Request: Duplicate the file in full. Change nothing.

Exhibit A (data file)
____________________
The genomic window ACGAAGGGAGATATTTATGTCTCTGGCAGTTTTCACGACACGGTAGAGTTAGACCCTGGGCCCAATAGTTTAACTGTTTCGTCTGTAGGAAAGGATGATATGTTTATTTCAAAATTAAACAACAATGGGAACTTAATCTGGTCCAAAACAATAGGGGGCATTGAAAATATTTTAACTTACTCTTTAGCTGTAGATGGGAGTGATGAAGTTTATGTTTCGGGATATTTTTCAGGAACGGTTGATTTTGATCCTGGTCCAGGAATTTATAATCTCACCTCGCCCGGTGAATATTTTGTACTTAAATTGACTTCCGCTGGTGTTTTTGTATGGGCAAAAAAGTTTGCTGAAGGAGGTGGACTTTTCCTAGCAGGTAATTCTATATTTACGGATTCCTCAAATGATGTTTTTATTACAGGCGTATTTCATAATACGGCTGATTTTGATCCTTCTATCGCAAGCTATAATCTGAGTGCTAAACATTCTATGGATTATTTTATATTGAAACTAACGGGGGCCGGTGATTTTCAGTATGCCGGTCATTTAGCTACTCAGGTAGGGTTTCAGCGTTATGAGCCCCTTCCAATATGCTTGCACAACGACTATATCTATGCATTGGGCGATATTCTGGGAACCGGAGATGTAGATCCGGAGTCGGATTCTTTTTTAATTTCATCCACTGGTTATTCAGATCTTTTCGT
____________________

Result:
The genomic window ACGAAGGGAGATATTTATGTCTCTGGCAGTTTTCACGACACGGTAGAGTTAGACCCTGGGCCCAATAGTTTAACTGTTTCGTCTGTAGGAAAGGATGATATGTTTATTTCAAAATTAAACAACAATGGGAACTTAATCTGGTCCAAAACAATAGGGGGCATTGAAAATATTTTAACTTACTCTTTAGCTGTAGATGGGAGTGATGAAGTTTATGTTTCGGGATATTTTTCAGGAACGGTTGATTTTGATCCTGGTCCAGGAATTTATAATCTCACCTCGCCCGGTGAATATTTTGTACTTAAATTGACTTCCGCTGGTGTTTTTGTATGGGCAAAAAAGTTTGCTGAAGGAGGTGGACTTTTCCTAGCAGGTAATTCTATATTTACGGATTCCTCAAATGATGTTTTTATTACAGGCGTATTTCATAATACGGCTGATTTTGATCCTTCTATCGCAAGCTATAATCTGAGTGCTAAACATTCTATGGATTATTTTATATTGAAACTAACGGGGGCCGGTGATTTTCAGTATGCCGGTCATTTAGCTACTCAGGTAGGGTTTCAGCGTTATGAGCCCCTTCCAATATGCTTGCACAACGACTATATCTATGCATTGGGCGATATTCTGGGAACCGGAGATGTAGATCCGGAGTCGGATTCTTTTTTAATTTCATCCACTGGTTATTCAGATCTTTTCGT